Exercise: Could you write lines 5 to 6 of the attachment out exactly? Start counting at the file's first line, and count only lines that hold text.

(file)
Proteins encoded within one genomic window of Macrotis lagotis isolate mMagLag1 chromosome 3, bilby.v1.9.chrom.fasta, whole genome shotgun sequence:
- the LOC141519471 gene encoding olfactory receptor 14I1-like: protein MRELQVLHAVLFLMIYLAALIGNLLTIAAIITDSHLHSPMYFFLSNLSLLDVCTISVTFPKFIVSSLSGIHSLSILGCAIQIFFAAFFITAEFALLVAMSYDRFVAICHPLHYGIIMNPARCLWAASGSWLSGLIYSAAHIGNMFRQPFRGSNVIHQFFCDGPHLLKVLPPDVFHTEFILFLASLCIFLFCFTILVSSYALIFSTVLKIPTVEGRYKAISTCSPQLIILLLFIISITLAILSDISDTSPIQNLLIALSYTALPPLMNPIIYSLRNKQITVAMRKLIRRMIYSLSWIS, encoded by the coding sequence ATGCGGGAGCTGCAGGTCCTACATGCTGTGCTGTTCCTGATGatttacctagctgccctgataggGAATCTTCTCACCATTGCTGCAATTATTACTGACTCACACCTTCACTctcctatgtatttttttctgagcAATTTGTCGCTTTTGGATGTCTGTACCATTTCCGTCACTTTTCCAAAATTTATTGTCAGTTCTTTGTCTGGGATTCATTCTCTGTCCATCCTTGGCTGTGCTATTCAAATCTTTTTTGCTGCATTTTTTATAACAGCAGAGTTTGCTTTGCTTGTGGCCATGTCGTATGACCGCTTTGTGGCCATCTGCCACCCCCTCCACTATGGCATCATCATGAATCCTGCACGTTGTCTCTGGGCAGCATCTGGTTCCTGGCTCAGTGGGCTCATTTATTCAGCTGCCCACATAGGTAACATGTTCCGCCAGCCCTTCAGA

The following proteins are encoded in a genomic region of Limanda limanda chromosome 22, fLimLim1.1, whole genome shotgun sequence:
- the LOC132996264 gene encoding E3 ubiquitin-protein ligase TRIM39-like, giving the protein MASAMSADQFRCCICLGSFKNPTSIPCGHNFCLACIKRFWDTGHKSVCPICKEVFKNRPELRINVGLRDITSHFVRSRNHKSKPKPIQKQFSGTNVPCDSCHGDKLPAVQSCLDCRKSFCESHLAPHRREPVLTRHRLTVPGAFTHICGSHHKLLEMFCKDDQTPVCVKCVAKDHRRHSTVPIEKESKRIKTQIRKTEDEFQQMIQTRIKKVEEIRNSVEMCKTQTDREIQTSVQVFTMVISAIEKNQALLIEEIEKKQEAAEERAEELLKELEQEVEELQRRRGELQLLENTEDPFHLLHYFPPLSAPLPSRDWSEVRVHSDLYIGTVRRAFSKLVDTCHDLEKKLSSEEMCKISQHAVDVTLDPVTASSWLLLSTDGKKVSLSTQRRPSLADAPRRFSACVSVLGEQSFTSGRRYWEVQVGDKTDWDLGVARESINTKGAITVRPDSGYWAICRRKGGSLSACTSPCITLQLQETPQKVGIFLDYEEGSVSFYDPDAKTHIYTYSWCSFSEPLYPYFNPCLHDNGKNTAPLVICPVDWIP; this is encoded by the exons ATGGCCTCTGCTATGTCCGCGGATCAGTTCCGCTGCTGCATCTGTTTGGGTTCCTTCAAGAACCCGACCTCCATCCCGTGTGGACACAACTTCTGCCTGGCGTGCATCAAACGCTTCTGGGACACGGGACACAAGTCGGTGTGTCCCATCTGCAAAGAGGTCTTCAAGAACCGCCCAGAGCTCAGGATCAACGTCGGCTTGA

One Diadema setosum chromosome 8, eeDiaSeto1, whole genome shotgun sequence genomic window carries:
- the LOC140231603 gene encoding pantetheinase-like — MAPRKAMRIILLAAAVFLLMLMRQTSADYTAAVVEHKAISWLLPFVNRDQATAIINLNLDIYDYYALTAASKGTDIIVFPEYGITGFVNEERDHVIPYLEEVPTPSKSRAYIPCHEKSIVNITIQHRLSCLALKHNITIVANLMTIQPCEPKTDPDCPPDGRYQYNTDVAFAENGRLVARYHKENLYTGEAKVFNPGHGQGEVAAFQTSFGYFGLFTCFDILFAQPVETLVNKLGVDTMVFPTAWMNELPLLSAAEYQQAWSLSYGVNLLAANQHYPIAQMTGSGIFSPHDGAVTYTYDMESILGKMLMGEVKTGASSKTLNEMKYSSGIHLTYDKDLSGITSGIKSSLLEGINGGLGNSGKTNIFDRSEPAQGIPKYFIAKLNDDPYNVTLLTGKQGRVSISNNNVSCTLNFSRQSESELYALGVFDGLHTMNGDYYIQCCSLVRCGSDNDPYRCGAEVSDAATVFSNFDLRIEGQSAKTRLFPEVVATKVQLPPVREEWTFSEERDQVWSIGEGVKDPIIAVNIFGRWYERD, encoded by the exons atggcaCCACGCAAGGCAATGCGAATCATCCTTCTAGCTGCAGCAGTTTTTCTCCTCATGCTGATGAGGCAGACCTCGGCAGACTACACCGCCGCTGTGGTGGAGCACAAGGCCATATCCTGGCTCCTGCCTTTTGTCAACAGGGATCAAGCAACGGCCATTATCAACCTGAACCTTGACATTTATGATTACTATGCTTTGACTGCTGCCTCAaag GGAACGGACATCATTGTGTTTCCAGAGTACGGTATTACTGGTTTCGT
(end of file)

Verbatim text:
One Diadema setosum chromosome 8, eeDiaSeto1, whole genome shotgun sequence genomic window carries:
- the LOC140231603 gene encoding pantetheinase-like — MAPRKAMRIILLAAAVFLLMLMRQTSADYTAAVVEHKAISWLLPFVNRDQATAIINLNLDIYDYYALTAASKGTDIIVFPEYGITGFVNEERDHVIPYLEEVPTPSKSRAYIPCHEKSIVNITIQHRLSCLALKHNITIVANLMTIQPCEPKTDPDCPPDGRYQYNTDVAFAENGRLVARYHKENLYTGEAKVFNPGHGQGEVAAFQTSFGYFGLFTCFDILFAQPVETLVNKLGVDTMVFPTAWMNELPLLSAAEYQQAWSLSYGVNLLAANQHYPIAQMTGSGIFSPHDGAVTYTYDMESILGKMLMGEVKTGASSKTLNEMKYSSGIHLTYDKDLSGITSGIKSSLLEGINGGLGNSGKTNIFDRSEPAQGIPKYFIAKLNDDPYNVTLLTGKQGRVSISNNNVSCTLNFSRQSESELYALGVFDGLHTMNGDYYIQCCSLVRCGSDNDPYRCGAEVSDAATVFSNFDLRIEGQSAKTRLFPEVVATKVQLPPVREEWTFSEERDQVWSIGEGVKDPIIAVNIFGRWYERD, encoded by the exons atggcaCCACGCAAGGCAATGCGAATCATCCTTCTAGCTGCAGCAGTTTTTCTCCTCATGCTGATGAGGCAGACCTCGGCAGACTACACCGCCGCTGTGGTGGAGCACAAGGCCATATCCTGGCTCCTGCCTTTTGTCAACAGGGATCAAGCAACGGCCATTATCAACCTGAACCTTGACATTTATGATTACTATGCTTTGACTGCTGCCTCAaag GGAACGGACATCATTGTGTTTCCAGAGTACGGTATTACTGGTTTCGT